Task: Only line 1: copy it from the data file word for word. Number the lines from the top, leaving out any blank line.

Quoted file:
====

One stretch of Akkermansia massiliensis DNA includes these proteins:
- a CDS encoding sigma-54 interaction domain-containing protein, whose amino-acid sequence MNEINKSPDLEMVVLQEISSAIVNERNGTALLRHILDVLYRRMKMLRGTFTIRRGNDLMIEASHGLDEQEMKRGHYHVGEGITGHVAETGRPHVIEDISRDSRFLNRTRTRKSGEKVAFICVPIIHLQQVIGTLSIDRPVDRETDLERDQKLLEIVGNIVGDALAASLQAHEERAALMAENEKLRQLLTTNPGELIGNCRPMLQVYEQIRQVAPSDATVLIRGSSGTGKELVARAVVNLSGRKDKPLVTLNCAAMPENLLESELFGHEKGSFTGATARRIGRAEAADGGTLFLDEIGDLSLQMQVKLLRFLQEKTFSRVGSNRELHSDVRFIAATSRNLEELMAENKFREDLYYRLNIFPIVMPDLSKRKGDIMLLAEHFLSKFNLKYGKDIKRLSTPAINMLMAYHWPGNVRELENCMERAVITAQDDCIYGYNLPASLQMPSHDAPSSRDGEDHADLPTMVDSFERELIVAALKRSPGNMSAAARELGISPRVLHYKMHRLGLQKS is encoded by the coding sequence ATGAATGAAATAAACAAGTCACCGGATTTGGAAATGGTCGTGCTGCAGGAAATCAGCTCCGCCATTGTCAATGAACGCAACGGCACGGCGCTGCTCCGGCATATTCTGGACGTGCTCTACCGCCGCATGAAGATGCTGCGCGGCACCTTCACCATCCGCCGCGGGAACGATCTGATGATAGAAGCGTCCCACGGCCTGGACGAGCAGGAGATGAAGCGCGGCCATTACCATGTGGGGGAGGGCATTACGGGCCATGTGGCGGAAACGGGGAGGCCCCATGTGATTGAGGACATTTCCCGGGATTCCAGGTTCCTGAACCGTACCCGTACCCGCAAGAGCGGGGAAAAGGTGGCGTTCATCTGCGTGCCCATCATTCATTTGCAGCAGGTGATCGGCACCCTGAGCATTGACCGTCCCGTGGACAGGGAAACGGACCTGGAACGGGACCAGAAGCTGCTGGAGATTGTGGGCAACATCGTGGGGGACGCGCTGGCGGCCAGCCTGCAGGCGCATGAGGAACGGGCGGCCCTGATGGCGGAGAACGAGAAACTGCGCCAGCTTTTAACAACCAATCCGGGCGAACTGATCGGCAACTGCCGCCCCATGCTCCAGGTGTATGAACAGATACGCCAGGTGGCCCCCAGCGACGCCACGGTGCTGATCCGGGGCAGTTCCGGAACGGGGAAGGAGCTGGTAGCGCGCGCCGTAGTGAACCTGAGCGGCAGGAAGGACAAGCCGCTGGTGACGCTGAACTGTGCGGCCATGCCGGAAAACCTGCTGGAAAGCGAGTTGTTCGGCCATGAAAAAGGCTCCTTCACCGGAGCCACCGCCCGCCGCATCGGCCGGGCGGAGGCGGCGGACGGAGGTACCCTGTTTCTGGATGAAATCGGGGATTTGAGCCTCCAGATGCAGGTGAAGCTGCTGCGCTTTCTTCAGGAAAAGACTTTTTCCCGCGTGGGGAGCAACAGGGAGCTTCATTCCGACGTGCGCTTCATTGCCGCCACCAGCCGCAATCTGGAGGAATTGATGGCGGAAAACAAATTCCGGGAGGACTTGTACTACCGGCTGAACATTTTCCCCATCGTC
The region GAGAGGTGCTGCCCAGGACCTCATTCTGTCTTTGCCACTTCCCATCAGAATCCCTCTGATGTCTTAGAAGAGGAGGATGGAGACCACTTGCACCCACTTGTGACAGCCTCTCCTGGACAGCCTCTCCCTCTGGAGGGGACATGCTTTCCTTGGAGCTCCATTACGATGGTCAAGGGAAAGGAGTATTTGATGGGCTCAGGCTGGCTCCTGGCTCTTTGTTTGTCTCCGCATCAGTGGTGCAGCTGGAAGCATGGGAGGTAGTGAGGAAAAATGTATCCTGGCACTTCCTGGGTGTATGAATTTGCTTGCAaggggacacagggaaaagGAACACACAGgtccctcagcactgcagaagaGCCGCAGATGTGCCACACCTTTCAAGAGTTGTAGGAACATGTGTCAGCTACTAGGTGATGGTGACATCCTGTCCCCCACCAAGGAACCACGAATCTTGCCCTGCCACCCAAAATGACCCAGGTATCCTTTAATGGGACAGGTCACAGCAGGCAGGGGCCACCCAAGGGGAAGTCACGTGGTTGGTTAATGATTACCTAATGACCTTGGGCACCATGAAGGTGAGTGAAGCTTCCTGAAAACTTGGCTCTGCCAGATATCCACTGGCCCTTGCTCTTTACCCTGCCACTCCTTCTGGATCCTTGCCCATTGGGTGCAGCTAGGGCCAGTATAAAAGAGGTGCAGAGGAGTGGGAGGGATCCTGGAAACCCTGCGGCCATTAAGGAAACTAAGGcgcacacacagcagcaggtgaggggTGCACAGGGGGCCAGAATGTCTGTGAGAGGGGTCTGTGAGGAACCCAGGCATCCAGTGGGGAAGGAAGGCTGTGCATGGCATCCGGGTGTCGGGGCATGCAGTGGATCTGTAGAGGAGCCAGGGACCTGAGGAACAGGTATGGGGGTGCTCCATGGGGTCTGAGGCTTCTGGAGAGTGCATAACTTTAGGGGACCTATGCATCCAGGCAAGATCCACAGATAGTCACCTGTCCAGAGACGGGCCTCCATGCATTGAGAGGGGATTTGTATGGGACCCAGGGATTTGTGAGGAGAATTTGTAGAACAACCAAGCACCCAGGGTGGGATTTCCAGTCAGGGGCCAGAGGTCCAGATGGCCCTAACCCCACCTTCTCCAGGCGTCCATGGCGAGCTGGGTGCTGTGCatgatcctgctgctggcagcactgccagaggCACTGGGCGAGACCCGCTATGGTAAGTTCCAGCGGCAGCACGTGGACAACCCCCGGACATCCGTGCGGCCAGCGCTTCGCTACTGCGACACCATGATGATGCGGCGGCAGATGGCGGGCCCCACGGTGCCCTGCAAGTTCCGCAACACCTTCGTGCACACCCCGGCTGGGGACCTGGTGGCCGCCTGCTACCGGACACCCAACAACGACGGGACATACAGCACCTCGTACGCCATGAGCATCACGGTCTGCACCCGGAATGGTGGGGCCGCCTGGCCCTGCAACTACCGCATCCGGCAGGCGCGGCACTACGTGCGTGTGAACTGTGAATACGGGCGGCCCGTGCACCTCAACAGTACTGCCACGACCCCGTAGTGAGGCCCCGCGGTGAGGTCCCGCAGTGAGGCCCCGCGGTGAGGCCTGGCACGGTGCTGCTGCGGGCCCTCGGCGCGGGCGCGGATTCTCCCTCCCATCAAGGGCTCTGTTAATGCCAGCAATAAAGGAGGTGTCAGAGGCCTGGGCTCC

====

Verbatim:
One stretch of Akkermansia massiliensis DNA includes these proteins: